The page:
Bubbles are tricky and treacherous because they inevitably pop, but before they do they can reach valuations that range from high to scary/crazy high. With that in mind, Grantham, a longtime bear, outlined some options for investors with a stake in the market:
Play it safe and steer clear of stocks, avoiding potential disaster while also giving up further gains.
Stay invested, capturing more of the rally while risking being stuck if and when the collapse comes.
Try a third approach that's both and neither of the first two: Grantham finds defensive blue-chip stocks under-loved and undervalued - who wants a defensive investment when everyone's playing offense? - and he likes the growth prospects of companies in emerging markets, although he finds them far from cheap. He believes it's possible to get the best of both worlds by focusing on shares of multinationals that derive substantial portions of their sales in emerging markets. Here's some of his thinking:
"The global equity markets taken together are moderately overpriced, and the U.S. part is now very overpriced but not nearly so bad as it could be. Surprisingly, within the U.S. the large, high-quality companies are still a little cheap, having been left totally behind in the rally. They are unlikely to do very well in a bubbly environment, however long it lasts, but should be great in declines and in the end should win. A potential plus for quality franchise stocks in the next few years is that they are far more exposed to emerging countries and, as investors fall in love with all things emerging, this should be seen as an increasing advantage."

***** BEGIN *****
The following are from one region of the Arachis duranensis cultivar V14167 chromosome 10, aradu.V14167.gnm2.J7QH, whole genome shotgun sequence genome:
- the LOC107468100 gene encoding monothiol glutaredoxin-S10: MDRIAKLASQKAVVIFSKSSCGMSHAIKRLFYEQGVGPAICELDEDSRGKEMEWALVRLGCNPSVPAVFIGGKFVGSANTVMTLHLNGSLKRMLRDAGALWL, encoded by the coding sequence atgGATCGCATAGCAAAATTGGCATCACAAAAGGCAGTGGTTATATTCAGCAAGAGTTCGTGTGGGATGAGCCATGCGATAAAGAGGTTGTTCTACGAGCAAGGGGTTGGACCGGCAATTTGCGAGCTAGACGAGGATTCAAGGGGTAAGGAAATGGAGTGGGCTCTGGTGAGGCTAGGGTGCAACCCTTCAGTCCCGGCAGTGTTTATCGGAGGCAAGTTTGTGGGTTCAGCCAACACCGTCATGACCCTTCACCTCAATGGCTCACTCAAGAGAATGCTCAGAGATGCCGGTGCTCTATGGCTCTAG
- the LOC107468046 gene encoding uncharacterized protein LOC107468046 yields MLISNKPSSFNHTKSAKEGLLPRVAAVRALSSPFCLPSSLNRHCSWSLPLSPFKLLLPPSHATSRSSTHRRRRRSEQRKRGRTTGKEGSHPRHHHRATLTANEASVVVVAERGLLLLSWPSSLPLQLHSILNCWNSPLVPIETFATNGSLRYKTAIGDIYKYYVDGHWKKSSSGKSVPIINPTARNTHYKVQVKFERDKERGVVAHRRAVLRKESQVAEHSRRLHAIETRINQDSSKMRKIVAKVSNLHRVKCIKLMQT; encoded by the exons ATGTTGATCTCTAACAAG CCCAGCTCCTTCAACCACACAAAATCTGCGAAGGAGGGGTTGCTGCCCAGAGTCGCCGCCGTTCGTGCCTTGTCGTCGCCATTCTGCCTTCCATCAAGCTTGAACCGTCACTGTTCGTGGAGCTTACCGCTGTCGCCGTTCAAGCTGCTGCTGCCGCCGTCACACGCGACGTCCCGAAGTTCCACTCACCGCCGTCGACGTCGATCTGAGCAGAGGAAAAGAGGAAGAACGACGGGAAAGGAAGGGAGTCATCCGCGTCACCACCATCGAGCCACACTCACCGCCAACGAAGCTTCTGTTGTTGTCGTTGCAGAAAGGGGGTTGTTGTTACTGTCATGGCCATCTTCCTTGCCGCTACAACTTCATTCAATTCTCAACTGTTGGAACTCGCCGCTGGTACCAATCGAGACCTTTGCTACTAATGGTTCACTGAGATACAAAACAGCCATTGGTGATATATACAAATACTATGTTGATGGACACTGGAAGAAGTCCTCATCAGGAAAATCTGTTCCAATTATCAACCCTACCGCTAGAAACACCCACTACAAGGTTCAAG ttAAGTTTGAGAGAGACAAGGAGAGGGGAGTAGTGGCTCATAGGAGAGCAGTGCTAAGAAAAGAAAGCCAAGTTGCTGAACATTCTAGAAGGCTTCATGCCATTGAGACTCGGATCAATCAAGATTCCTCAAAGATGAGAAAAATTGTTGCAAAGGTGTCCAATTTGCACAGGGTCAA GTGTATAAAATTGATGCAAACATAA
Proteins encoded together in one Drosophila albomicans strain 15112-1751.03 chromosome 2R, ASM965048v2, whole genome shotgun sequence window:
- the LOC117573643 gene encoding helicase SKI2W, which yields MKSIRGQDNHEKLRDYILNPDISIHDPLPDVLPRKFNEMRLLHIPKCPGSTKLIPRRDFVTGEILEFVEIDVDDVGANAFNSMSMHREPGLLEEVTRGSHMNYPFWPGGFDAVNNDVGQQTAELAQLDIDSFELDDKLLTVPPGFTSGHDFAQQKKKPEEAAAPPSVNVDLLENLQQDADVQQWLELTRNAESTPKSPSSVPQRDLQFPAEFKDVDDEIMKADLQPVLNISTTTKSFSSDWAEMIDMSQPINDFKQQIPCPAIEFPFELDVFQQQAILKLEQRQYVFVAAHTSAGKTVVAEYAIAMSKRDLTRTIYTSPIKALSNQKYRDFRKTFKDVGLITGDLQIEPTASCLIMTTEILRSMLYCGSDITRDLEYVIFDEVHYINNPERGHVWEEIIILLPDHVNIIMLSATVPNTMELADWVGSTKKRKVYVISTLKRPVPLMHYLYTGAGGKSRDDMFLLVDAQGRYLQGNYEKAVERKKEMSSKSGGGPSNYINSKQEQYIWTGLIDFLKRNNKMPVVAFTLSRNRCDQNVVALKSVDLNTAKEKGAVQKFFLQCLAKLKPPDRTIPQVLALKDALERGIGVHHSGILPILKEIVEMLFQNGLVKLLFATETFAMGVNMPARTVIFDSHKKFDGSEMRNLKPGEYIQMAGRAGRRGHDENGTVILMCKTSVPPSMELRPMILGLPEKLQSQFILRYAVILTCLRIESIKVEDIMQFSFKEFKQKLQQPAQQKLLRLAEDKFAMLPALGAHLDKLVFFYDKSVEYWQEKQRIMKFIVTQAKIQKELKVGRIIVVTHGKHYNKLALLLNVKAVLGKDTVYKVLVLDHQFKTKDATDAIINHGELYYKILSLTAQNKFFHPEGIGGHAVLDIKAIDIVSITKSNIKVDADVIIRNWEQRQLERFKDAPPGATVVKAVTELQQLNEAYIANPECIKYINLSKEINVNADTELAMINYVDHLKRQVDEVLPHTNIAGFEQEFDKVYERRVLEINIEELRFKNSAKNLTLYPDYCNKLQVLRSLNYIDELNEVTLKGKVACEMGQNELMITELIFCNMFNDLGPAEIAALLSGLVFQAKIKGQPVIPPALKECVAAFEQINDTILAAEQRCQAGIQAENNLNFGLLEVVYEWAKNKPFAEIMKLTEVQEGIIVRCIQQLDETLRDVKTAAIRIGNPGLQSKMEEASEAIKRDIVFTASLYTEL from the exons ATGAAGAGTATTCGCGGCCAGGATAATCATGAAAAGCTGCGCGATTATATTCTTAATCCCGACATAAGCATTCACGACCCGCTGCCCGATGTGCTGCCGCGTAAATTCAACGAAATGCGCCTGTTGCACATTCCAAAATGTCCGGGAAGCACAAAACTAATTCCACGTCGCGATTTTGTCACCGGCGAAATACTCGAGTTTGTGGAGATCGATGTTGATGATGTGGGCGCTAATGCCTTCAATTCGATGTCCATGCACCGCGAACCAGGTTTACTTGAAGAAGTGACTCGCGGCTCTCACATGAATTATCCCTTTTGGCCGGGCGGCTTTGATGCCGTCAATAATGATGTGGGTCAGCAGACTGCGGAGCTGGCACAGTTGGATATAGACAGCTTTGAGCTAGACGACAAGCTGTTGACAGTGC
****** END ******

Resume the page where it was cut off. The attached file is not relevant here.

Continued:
Grantham is a brilliant strategist and it's hard to fault his logic here. Still, there is something disturbing about his willingness to participate in a stock market - even a comparatively safe segment of it - that he sees as so dangerous. It reminds me of a remark made about a decade ago by another veteran investor who had been accorded guru status, a well respected strategist for a well regarded Wall Street firm (in the interest of fairness, I won't mention his name because I'm recalling the details from distant memory).
The strategist conceded that the Standard & Poor's 500-stock index was about 40 percent overvalued. Instead of advising investors to sell everything, buy canned goods and a shotgun and head for the hills, he encouraged them to stay in the market. Stocks were extremely expensive, he reasoned, but they were likely to become even more so.
I found it an astonishing recommendation. Reasonable people wouldn't buy houses that they thought were 40 percent overvalued (except maybe in 2005 with no money down and a subprime mortgage).
Nor would they go for cars, suits, televisions, books or anything else priced so extravagantly. So why would a conservative professional investor, with many years and several big market declines behind him, counsel being in a stock market that he was sure was so richly priced? It's not as if people are required to own stocks.
Whatever his reasons, it was a terrible call. The market soon collapsed, led by technology stocks. At least he had been right about it being extremely overvalued, and by way more than 40 percent.
Is Grantham making the same mistake? He's certainly more circumspect and selective than the other strategist was, and it's probably cheeky of me to question someone of Grantham's stature. But there's an adage that a bull market ends when the last bear has turned bullish. Grantham may be that last bear.